When Should I File a Claim?
One of the most frequently asked questions I get is “should I file a claim.” Just the other day a client called me and told me they had some minor damage to their vehicle and wondered if he should file a claim or just pay out of pocket.
A few days ago I was driving down the 202 and had a blowout of the passenger side front tire. As the tire broke apart, it caused some pretty serious damage to the fender, bumper, and door panel. I just got an estimate to fix it that was $2100. I now find myself in that same place; do I file a claim or not?
The first thing I am considering in my own case is my deductible. I personally carry a $1,000 physical damage deductible. Let’s say I do file a claim and the damages in fact do cost $2100 to repair. The insurance company would write me a check for $1,100 and I would be responsible for the $1,000 deductible so what I really would be saving myself on the claim by filing a claim is $1,100.
The result of the claim: if I was claim-free prior to filing this claim, I would have been receiving a claim-free discount. Once I file that claim, that discount will go away causing my rates to increase. Further, the insurance company will likely surcharge me because I have now cost them money. Statistics show that when you file 1 claim the likelihood that you will file another claim increases. We could spend a lot of time talking about that data but we don’t have time for that here.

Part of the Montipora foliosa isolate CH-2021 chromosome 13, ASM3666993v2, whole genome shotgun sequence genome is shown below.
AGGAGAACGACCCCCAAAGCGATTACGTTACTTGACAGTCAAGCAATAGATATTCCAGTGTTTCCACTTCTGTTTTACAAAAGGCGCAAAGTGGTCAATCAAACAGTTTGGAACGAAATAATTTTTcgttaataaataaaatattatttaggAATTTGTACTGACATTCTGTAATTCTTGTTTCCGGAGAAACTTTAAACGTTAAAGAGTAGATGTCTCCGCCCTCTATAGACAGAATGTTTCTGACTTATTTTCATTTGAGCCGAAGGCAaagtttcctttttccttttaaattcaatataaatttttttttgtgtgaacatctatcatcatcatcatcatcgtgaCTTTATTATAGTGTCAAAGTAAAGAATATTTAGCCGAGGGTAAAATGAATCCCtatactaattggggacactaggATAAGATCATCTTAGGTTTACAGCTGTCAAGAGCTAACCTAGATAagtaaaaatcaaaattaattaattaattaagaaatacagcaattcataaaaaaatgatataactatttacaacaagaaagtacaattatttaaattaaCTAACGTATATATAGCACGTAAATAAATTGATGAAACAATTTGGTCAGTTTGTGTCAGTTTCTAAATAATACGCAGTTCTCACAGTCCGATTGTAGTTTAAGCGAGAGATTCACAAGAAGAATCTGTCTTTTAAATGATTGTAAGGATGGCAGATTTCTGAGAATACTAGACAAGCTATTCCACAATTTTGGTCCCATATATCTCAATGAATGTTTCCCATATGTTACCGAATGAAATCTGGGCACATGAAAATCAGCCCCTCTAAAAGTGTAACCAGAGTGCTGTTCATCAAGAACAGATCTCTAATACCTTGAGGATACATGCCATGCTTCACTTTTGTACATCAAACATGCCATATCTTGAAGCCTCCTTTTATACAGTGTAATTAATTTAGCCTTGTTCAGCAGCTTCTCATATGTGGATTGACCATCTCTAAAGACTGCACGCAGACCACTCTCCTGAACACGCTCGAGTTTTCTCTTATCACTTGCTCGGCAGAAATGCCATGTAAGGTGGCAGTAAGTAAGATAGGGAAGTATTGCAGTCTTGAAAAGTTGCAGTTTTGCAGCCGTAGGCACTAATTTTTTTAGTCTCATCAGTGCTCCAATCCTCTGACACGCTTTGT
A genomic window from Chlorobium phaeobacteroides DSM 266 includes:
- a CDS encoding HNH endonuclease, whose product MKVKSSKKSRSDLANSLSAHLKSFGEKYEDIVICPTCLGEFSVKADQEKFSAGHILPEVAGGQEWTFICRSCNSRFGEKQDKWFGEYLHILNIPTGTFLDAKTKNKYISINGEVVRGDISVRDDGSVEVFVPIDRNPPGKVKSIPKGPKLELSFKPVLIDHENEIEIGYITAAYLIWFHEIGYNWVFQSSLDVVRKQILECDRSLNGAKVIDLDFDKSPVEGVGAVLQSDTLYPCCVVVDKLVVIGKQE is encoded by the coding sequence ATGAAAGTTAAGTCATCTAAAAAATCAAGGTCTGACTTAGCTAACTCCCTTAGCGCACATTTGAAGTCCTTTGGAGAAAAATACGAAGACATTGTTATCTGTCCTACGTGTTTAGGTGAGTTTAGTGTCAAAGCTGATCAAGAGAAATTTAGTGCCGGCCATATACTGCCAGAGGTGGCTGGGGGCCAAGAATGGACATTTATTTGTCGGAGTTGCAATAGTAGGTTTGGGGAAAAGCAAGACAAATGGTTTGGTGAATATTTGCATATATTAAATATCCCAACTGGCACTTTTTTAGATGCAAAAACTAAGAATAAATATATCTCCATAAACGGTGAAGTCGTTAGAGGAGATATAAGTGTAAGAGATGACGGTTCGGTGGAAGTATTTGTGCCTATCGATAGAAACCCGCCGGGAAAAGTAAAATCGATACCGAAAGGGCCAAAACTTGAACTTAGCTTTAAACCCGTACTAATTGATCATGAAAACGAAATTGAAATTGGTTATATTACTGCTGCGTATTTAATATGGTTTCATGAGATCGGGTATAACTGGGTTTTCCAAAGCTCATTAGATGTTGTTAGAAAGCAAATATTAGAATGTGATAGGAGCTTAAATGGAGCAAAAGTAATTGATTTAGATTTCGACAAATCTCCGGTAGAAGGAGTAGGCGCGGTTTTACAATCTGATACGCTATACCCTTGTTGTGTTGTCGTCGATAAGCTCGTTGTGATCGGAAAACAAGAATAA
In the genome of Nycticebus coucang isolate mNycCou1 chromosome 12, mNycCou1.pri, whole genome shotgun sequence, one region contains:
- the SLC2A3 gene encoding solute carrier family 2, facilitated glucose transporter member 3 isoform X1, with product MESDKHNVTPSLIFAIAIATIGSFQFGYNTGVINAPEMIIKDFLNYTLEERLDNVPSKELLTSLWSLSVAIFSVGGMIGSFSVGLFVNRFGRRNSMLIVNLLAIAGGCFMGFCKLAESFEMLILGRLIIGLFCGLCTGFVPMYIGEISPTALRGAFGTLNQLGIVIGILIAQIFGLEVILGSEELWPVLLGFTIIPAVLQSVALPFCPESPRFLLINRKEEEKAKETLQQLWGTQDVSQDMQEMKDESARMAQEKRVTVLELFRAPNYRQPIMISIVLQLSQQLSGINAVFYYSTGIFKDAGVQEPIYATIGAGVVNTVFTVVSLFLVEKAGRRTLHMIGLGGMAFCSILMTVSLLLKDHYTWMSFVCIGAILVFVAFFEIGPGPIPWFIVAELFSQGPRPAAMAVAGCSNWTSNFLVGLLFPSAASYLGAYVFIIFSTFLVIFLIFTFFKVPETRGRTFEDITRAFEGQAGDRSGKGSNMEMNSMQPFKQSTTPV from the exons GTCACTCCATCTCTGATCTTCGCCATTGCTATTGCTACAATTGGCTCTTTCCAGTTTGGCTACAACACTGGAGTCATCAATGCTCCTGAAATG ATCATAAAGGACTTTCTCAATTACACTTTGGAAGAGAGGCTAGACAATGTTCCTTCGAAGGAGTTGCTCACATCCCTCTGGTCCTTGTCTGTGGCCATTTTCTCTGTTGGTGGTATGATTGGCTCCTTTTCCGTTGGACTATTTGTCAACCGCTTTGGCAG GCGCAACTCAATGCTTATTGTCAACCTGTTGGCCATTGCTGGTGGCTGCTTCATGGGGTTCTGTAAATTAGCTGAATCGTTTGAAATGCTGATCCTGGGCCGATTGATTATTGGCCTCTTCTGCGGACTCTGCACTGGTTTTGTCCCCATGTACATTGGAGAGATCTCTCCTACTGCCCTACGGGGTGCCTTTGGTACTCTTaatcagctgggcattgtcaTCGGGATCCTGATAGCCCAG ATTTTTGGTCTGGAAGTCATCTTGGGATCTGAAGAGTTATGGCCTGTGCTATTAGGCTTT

The claim will stay on your record for a minimum of 3 years and up to 5 years. Having this claim will mean your surcharge will last at least 3 years and you won’t get a claim-free discount for likely 5 years. Also having this claim on your report will make it much harder for you to move to another insurance company and find savings.
In my case, I’m leaning towards not filing the claim and taking care of the expense out of pocket. Part of my decision is I just filed a claim not long ago when another one of our vehicles was totaled in an accident. (see paragraph 4 about the increased chances of a second claim after a first claim.)
Even though $2,100 is a lot of money, I’m going to “save” my claim for something more major, like a total loss of a vehicle or a theft of a vehicle. This is something more minor and I’m just probably going to pay out of pocket.
I would never tell anyone not to file a claim but, especially if there is another party involved or bodily injury involved. However, if you have simply backed into something and caused minor damage to your vehicle only hopefully the above information can help you in your decision.
We are here for you if you have any questions.